The weather in Minnesota was FINALLY nice, so I decided to do this activity outside with students.

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Then I saw this and knew I had to make this happen in my classroom.

Lisa used the game Clue and incorporated scale factors into the activity for students to figure out who was intentionally making math mistakes.  😉  Read Lisa’s post on how she set up the activity with her students.

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I ended up doing it slightly different than how Lisa described in her post.  I printed out Clue boards that Lisa shared and the Clue cards.  I wrote different numbers on all of the cards.

Students started by finding the area of each of the rooms on the clue board.  Once they had done that I gave them one Clue card with a scale factor on it and had them pick which room to use that scale factor for.  After they found the new area, I checked their work.

Nearly every group did what I expected them to do.  They took the area and multiplied it by the scale factor, rather than multiplying by the scale factor squared.  That was one of my main reasons for doing this activity -I wanted students to see how scale affected area since prior to this we had just talked about how scale affected length.IMG_7592

I let students struggle with that for a little bit before giving them a hint to help them out.  I put a grid up on the board and we looked at a 1×1 square.  Then I picked an easy scale factor, I think it was 2, and we talked about what the new dimensions of the square would be.  Then I asked students what the new area of the square would be?  I saw the lightbulbs go off for some students, and then I asked how that would apply to the problem they were working on.  It was enough for all groups to eventually figure out what to do in the Clue activity.

In the future when I do this, I would be more intentional about the numbers that I picked for the scale.  I used some pretty small numbers for some of the cards so after applying the scale factor the areas of the rooms were pretty unrealistic.  Overall though, it was a great activity and I am looking forward to using it again next year.

8th Grade Unit 5: Systems of Equations (Part 2 – Elimination & Choosing Method)

I shared here part 1 of our unit on systems of equations -solving by graphing and by substitution.


Elimination

I started this unit with the following warm-up.

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Then I followed it up with this notice/wonder.

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One of my students this past year noticed that, “These are like the problems we did for warm-up.”  I love when my students notice connections between the warm-up and the lesson for the day and that I’m not just having them do random stuff.

I was really pleased with how this led nicely into the lesson for the day.  Students noticed that in each problem there was a zero.  They were able to tell me why that happened.  When I told them that this is another method for solving systems of equations called elimination, at least someone in each class was able to explain why they thought that elimination was a good name for this method.

It had been a while since we had done Vertical Non-Permanent Surfaces, and these problems work great for that.

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Choosing Method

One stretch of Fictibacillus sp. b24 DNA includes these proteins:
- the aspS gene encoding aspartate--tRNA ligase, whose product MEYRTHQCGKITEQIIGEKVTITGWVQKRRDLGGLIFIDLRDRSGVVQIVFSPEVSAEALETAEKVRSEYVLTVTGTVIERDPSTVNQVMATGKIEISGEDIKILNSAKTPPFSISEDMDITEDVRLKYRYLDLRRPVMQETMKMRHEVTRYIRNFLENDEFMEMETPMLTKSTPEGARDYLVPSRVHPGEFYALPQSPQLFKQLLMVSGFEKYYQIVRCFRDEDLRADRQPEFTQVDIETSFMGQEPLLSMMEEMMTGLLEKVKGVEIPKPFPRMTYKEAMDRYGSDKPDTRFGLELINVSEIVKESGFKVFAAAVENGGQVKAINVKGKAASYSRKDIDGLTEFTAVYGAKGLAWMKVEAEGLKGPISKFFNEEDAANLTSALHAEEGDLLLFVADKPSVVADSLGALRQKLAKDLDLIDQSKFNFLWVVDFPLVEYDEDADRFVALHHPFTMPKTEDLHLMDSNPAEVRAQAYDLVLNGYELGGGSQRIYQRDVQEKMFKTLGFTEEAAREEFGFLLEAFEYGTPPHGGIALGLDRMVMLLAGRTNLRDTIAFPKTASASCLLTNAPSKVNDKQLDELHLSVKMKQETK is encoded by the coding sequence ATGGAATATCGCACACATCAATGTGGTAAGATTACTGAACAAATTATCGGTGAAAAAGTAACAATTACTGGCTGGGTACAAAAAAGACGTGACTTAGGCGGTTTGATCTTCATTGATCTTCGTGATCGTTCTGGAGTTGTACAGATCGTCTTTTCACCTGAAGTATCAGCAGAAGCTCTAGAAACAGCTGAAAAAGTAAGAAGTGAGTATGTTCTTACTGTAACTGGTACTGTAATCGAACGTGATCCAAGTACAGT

The last part of this unit was having students choose the best/most efficient method for solving a system of equations.

I started with this Desmos Activity.  I didn’t have students solve the systems the first day.  I wanted them to just think through what method they would want to use to solve each.  The next day they actually solved some of the systems.

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I love this Desmos Activity from Paul Jorgens.

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I’ve uploaded some of the worksheets and notes I used from this unit here.

8th Grade Unit 5: Systems of Equations (Part 1 – Graphing & Substitution)

Graphing

Even though this is Unit 5 in 8th grade, this is the unit I’ve done last the past couple years I’ve taught it.  It just worked out that way my first year teaching 8th grade, and I liked it that way so I did it again this past year.  I like having it at the end of the year because it’s a good way to review graphing lines.

I start the unit by spending a half day or so on just a review of graphing lines.  I almost didn’t do that this year, but was SO glad that I did.

Then we do Desmos Polygraph and this Desmos activity to intro systems of equations.

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Then we spend some more time practicing.  I’ve used this Desmos activity in the past.

After that we get into systems of equations that have no solution or infinite solutions.  I usually start by putting up one of those types of problems without giving students any explanation.

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Students have had a lot of experience solving problems with no solution or infinite solutions by this point in the year, so I usually have some students who come up with the fact that because both equations are the same line, there are infinite solutions.


Substitution

I blogged here about how I introduce substitution to students.  I’ve used this method 3 years in a row and am still amazed every. time. how smoothly it goes.


Here is the link to download some of the worksheets I use for this portion of our unit.

8th Grade Unit 4: Applications of Lines

We start our unit on applications of lines by discussing independent and dependent variables.  I have a note to myself to remember to use the following language next year because it worked well this year.  Nothing earth shattering, I know.

  • “(independent variable) causes change to (dependent variable)”
  • “(dependent variable) depends on (independent variable)”

I use a lot of Sarah’s resources found here for my notes, and I’m pretty sure that’s where I got the problems for this Desmos activity.